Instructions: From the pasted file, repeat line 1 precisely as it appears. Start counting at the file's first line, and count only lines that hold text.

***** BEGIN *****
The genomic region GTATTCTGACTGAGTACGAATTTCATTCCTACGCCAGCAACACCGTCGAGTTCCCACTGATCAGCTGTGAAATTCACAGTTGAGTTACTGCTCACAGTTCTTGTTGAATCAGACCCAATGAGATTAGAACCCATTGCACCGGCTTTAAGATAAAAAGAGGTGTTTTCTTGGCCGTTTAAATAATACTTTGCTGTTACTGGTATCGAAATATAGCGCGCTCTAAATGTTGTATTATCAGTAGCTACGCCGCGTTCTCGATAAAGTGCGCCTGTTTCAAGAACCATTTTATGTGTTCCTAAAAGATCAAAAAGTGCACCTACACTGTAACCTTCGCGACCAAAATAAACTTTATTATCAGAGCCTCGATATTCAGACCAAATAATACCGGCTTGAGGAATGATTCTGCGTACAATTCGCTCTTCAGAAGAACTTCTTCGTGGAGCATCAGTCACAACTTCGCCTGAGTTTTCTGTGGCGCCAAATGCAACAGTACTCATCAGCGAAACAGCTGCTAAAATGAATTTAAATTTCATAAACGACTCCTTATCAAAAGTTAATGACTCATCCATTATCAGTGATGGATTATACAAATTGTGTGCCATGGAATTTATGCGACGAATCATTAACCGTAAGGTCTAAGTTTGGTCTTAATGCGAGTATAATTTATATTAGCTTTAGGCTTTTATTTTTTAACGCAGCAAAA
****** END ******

The genomic region GTATTCTGACTGAGTACGAATTTCATTCCTACGCCAGCAACACCGTCGAGTTCCCACTGATCAGCTGTGAAATTCACAGTTGAGTTACTGCTCACAGTTCTTGTTGAATCAGACCCAATGAGATTAGAACCCATTGCACCGGCTTTAAGATAAAAAGAGGTGTTTTCTTGGCCGTTTAAATAATACTTTGCTGTTACTGGTATCGAAATATAGCGCGCTCTAAATGTTGTATTATCAGTAGCTACGCCGCGTTCTCGATAAAGTGCGCCTGTTTCAAGAACCATTTTATGTGTTCCTAAAAGATCAAAAAGTGCACCTACACTGTAACCTTCGCGACCAAAATAAACTTTATTATCAGAGCCTCGATATTCAGACCAAATAATACCGGCTTGAGGAATGATTCTGCGTACAATTCGCTCTTCAGAAGAACTTCTTCGTGGAGCATCAGTCACAACTTCGCCTGAGTTTTCTGTGGCGCCAAATGCAACAGTACTCATCAGCGAAACAGCTGCTAAAATGAATTTAAATTTCATAAACGACTCCTTATCAAAAGTTAATGACTCATCCATTATCAGTGATGGATTATACAAATTGTGTGCCATGGAATTTATGCGACGAATCATTAACCGTAAGGTCTAAGTTTGGTCTTAATGCGAGTATAATTTATATTAGCTTTAGGCTTTTATTTTTTAACGCAGCAAAA